Reptiles

Discussion in 'Nature & Wildlife' started by Wyjid, Mar 10, 2009.

  1. Wyjid

    Wyjid TPF Noob!

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    while treking through the jungle to a waterfall we almost found this snake the hard way. my friend in the picture almost grabed it while scrambling through some vines. the lizard was sitting in the mist at the waterfall.

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  2. LaFoto

    LaFoto Just Corinna in real life Staff Member Supporting Member

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    Why would you think I might really really like the last photo?????? Any ideas???

    And hey, that snake's a little beauty!
    I have rarely seen one this straight!
    What a find!
     
  3. Wyjid

    Wyjid TPF Noob!

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    water droplets? ha, id not thought of that. i have another one of a close up of his face and a drop hanging from his chin. or am i way off the mark on this one?
     
  4. LaFoto

    LaFoto Just Corinna in real life Staff Member Supporting Member

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    Droplets would be ANOTHER good guess. Yessss.
    But think more on the lines of favourite colour - maybe :wink: :wink: :wink:


    :biggrin:
     
  5. Wyjid

    Wyjid TPF Noob!

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    so you must have been in heaven that time when the air and absolutely everything else turned green at your place eh?
     
  6. LaFoto

    LaFoto Just Corinna in real life Staff Member Supporting Member

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    That thunderstorm green out in the air was eerie! It was a dirty green. Not the colour I so like... :pale: With THAT certain green, I was glad when it was all over. But it was a thrilling experience, all the same!!!

    Hey, but I had to show the first snake pic to my daughter and she (like myself) was quite surprised to see a snake this straight! But she, too, finds that it is a "cute snake". :D You don't know what kind of snake it was? And if it was venemous or not?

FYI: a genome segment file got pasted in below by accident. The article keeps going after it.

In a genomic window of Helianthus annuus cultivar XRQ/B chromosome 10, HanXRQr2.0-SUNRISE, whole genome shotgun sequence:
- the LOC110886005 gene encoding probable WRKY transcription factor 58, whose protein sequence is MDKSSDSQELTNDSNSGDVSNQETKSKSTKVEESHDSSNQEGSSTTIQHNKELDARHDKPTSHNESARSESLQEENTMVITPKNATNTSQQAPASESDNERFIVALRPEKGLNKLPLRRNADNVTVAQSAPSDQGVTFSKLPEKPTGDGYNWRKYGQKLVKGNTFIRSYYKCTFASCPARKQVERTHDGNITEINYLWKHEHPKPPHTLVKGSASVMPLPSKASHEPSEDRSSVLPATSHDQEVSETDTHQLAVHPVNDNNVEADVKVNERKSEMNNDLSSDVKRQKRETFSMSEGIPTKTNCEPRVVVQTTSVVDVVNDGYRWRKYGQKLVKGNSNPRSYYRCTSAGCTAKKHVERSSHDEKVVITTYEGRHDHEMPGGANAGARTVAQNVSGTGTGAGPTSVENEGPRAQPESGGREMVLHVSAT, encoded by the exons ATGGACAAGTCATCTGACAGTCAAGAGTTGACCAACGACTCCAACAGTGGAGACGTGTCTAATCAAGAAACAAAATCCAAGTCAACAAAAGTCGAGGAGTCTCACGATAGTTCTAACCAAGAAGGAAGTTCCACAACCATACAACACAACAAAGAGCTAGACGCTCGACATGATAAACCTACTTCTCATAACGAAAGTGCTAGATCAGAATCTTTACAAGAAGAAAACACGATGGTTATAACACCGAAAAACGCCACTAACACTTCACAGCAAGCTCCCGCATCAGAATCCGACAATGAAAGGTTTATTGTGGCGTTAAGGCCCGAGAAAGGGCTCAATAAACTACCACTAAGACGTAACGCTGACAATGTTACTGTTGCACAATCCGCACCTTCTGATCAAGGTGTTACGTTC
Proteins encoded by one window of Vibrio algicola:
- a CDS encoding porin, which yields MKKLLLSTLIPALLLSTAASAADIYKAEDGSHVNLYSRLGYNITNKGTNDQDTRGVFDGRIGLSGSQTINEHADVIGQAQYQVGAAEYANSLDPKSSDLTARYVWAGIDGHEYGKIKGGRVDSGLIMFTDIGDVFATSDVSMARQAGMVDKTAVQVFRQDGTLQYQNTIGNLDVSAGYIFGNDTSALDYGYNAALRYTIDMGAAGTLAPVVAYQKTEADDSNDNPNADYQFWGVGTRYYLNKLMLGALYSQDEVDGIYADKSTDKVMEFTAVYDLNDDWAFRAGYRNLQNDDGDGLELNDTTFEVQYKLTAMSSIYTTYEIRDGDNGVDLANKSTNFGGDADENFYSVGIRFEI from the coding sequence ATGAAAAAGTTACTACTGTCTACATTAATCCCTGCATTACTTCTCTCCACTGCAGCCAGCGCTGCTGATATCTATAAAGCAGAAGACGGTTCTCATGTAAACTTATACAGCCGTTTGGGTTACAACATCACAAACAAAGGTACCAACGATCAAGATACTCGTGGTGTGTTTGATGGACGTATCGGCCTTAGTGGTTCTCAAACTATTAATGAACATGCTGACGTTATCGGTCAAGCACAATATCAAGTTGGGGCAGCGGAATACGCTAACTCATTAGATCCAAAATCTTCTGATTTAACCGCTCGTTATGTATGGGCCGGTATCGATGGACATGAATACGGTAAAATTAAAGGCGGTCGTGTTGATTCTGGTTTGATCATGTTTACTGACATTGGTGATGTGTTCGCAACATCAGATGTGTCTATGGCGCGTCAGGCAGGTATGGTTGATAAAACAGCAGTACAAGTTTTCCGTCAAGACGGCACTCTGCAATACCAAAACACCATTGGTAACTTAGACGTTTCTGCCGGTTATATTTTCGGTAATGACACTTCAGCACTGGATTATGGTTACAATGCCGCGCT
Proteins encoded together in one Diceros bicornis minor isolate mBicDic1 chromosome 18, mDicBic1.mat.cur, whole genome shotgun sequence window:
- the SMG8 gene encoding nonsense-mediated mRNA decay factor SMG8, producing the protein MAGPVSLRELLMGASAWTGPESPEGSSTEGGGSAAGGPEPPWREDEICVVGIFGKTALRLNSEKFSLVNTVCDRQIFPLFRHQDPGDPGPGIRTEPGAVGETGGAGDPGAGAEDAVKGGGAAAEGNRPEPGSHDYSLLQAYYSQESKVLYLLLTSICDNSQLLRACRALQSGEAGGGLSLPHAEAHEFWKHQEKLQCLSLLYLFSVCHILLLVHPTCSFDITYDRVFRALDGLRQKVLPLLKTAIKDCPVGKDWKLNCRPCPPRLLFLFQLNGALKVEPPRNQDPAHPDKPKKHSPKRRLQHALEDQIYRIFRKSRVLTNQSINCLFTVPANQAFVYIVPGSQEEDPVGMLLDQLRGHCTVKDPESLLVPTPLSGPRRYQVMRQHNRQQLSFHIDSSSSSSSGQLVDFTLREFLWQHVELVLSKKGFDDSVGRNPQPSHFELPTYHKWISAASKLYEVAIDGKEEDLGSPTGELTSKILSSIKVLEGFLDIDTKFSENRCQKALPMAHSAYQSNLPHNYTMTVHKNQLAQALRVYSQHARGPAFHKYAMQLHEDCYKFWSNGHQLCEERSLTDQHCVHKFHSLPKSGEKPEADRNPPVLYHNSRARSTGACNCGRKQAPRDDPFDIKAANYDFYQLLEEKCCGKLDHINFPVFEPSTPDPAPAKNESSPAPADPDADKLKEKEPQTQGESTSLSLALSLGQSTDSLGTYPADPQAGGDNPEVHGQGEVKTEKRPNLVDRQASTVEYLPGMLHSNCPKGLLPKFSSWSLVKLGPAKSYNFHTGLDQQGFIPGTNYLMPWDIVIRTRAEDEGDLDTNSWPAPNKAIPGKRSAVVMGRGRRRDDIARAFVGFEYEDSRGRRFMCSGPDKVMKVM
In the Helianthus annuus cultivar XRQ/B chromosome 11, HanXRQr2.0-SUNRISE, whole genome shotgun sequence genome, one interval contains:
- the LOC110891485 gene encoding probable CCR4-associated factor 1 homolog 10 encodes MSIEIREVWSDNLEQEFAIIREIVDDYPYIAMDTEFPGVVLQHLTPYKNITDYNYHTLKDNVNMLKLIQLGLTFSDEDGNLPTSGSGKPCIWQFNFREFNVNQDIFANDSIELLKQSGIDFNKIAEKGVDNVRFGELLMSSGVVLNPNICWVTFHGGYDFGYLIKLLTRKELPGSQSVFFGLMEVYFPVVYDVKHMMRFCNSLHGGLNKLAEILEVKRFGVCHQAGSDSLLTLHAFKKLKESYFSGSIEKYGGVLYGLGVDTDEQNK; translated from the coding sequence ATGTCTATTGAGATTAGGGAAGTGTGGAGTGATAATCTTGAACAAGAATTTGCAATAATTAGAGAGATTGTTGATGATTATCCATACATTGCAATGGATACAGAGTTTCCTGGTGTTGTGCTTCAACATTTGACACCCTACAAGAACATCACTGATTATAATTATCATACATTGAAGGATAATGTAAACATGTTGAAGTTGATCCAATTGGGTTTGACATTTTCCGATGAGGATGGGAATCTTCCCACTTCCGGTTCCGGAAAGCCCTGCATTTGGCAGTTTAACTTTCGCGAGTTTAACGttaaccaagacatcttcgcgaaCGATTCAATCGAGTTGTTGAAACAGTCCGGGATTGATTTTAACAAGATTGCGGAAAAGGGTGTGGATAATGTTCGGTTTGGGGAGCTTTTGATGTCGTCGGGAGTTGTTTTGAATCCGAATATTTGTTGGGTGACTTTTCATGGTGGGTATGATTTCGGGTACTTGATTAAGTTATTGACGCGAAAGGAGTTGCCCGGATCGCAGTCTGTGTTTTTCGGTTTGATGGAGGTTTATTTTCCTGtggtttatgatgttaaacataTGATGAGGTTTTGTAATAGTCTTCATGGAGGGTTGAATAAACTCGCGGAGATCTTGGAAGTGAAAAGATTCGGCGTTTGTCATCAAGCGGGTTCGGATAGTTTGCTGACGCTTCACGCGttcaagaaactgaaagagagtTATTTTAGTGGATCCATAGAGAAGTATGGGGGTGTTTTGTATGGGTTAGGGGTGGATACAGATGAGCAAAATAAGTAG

7. Wyjid

    Wyjid TPF Noob!

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    hmm, after an hour or so of looking stuff up it seems to me that it's a parrot snake.
    Parrot Snake - Picture - MSN Encarta
    they are rear fanged snakes and weather they are venomous or not is sketchy. one article refered to rear fanged snakes:

    But as we proceed, it starts getting more interesting and quite a bit warmer, because now we come to the rear-fanged Colubrids. Most of these too, are not medically significant, but some few certainly are. Most have rather stubby, grooved teeth set far to the rear of the mouth; only a little larger than the others. The venom (it really is, this time), is applied through the grooves in these teeth and cannot be effective until the prey is pretty much on its way into the snake’s gullet. The American hognosed snakes are good examples of this. The venom of these animals is so mild that some have questioned if it’s really a venom at all. Me, I call it a venom.

    The rear-fanged list further includes such lovely and innocuous creatures as the
    vine, lyre, and parrot snakes among many others. But some, such as the mangrove and cat snakes can deal a very painful and incapacitating bite, if not a fatal one.

    Another used the term rear-fanged Colubrids but called it non venomous. wether this means not at all venomous or mildly and undangerously venomous im not sure.

    One way or another i agree that it's very pretty. here are a couple more shots of him and his contortions.

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